Analog vs. Digital Mastering
Mastering is a process that brings a mix up to a commercial level of loudness (taking into consideration the track's genre) and optimizes it for playback across different formats (CD, vinyl, streaming, etc.). You apply master bus processing in order to achieve this. Mastering also involves the use of various meters and requires you to meet certain technical standards, particularly when mastering for iTunes.
People are often confused as to what goes on during the mastering stage. The truth is that every mastering engineer has their own methods of mastering and their own personal preferences when it comes to taste. Your job as a producer/mixing engineer is to find a mastering engineer whose taste you like and trust.
Analog and digital (in-the-box) mastering both yield their own particular sounds. Analog mastering typically provides this unparalleled warmth that digital mastering has a very difficult time emulating. Running your music through hardware units as an electrical current adds this body that many people really enjoy. On the other hand, you have digital mastering. Compared to analog mastering, digital mastering colors your mix less and can provide a more pristine, transparent result. A lot of EDM artists really like the sound of digital mastering. EDM evolved on laptops and a digital sound is what many artists seek out when mastering.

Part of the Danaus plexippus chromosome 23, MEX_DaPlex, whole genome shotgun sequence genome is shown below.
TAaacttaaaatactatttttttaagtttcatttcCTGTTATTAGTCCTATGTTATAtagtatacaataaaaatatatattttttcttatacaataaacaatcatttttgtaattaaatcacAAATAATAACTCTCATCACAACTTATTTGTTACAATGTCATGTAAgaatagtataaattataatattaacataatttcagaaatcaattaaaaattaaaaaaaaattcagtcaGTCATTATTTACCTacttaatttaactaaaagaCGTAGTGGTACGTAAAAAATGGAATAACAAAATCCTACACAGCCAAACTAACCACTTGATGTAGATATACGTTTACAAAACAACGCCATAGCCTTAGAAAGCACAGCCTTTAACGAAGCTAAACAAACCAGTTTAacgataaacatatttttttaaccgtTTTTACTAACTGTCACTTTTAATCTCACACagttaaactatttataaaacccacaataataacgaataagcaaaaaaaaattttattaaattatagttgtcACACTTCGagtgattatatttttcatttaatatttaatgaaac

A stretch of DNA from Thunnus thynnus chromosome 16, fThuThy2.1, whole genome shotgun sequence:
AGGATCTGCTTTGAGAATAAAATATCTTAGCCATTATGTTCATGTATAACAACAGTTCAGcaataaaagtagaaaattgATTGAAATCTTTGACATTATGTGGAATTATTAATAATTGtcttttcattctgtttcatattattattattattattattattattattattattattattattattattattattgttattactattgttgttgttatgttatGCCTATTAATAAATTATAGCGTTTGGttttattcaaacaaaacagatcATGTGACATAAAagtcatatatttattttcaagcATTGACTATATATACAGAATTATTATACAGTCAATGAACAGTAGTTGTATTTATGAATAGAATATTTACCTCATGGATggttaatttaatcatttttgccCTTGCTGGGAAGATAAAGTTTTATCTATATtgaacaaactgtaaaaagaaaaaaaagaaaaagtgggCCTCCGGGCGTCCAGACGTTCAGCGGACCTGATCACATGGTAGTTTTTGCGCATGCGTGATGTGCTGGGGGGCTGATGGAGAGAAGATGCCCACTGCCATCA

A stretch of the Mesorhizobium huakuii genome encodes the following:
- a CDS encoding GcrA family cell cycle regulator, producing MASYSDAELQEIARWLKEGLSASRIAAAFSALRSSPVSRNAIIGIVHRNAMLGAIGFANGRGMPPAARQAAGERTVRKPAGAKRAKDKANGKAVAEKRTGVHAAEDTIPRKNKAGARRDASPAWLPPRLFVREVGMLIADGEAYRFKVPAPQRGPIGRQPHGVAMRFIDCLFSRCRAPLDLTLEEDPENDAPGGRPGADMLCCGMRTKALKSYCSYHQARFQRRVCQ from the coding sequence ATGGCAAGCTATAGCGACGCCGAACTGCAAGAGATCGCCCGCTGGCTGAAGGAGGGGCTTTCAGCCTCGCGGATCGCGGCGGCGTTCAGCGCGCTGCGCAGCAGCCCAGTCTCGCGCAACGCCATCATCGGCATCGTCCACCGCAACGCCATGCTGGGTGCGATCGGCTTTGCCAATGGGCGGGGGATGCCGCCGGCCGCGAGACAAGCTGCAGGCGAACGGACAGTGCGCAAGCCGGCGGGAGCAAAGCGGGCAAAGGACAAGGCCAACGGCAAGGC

The best way to find out what type of mastering you prefer is to submit the same project to receive digital mastering and analog mastering. At Black Ghost Audio, we run mixes through our hybrid mastering setup. We use a combination of analog and digital mastering tools to achieve the sound that our clients swear by. We're able to combine the best of both worlds, resulting in a process completely unique to us.
I want to invite you to join me in the Black Ghost Audio group on Facebook; it's full of producers currently working in the music industry who are more than happy to help you improve your productions. Leave a comment below if you have any questions regarding this article. Your feedback is always appreciated, and we'll take it into account when we publish future articles.